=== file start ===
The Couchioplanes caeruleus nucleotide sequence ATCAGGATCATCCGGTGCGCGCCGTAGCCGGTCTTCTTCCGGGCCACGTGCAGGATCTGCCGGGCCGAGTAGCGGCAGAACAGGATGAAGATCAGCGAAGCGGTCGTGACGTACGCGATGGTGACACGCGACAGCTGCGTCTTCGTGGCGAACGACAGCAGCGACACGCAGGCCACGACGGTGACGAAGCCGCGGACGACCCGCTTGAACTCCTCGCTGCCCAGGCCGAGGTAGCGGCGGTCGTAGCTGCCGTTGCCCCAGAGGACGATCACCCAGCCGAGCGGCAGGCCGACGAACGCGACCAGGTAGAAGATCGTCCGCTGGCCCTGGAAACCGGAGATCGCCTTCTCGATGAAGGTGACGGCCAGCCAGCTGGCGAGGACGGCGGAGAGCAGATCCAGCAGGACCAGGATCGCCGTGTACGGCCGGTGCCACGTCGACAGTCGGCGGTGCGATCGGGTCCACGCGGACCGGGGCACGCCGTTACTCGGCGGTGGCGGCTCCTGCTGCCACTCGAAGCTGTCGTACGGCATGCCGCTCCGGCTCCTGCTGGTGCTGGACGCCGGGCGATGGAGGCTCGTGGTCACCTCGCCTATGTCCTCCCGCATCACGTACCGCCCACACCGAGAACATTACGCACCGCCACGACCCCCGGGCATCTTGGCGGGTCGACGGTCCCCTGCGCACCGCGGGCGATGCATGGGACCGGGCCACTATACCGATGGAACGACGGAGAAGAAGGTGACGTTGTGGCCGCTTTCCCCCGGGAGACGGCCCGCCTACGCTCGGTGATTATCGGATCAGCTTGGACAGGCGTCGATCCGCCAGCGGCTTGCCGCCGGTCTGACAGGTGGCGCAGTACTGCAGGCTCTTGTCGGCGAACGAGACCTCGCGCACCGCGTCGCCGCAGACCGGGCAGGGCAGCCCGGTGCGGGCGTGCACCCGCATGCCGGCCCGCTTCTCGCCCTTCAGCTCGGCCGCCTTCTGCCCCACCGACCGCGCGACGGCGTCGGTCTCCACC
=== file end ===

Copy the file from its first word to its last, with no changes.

The Couchioplanes caeruleus nucleotide sequence ATCAGGATCATCCGGTGCGCGCCGTAGCCGGTCTTCTTCCGGGCCACGTGCAGGATCTGCCGGGCCGAGTAGCGGCAGAACAGGATGAAGATCAGCGAAGCGGTCGTGACGTACGCGATGGTGACACGCGACAGCTGCGTCTTCGTGGCGAACGACAGCAGCGACACGCAGGCCACGACGGTGACGAAGCCGCGGACGACCCGCTTGAACTCCTCGCTGCCCAGGCCGAGGTAGCGGCGGTCGTAGCTGCCGTTGCCCCAGAGGACGATCACCCAGCCGAGCGGCAGGCCGACGAACGCGACCAGGTAGAAGATCGTCCGCTGGCCCTGGAAACCGGAGATCGCCTTCTCGATGAAGGTGACGGCCAGCCAGCTGGCGAGGACGGCGGAGAGCAGATCCAGCAGGACCAGGATCGCCGTGTACGGCCGGTGCCACGTCGACAGTCGGCGGTGCGATCGGGTCCACGCGGACCGGGGCACGCCGTTACTCGGCGGTGGCGGCTCCTGCTGCCACTCGAAGCTGTCGTACGGCATGCCGCTCCGGCTCCTGCTGGTGCTGGACGCCGGGCGATGGAGGCTCGTGGTCACCTCGCCTATGTCCTCCCGCATCACGTACCGCCCACACCGAGAACATTACGCACCGCCACGACCCCCGGGCATCTTGGCGGGTCGACGGTCCCCTGCGCACCGCGGGCGATGCATGGGACCGGGCCACTATACCGATGGAACGACGGAGAAGAAGGTGACGTTGTGGCCGCTTTCCCCCGGGAGACGGCCCGCCTACGCTCGGTGATTATCGGATCAGCTTGGACAGGCGTCGATCCGCCAGCGGCTTGCCGCCGGTCTGACAGGTGGCGCAGTACTGCAGGCTCTTGTCGGCGAACGAGACCTCGCGCACCGCGTCGCCGCAGACCGGGCAGGGCAGCCCGGTGCGGGCGTGCACCCGCATGCCGGCCCGCTTCTCGCCCTTCAGCTCGGCCGCCTTCTGCCCCACCGACCGCGCGACGGCGTCGGTCTCCACC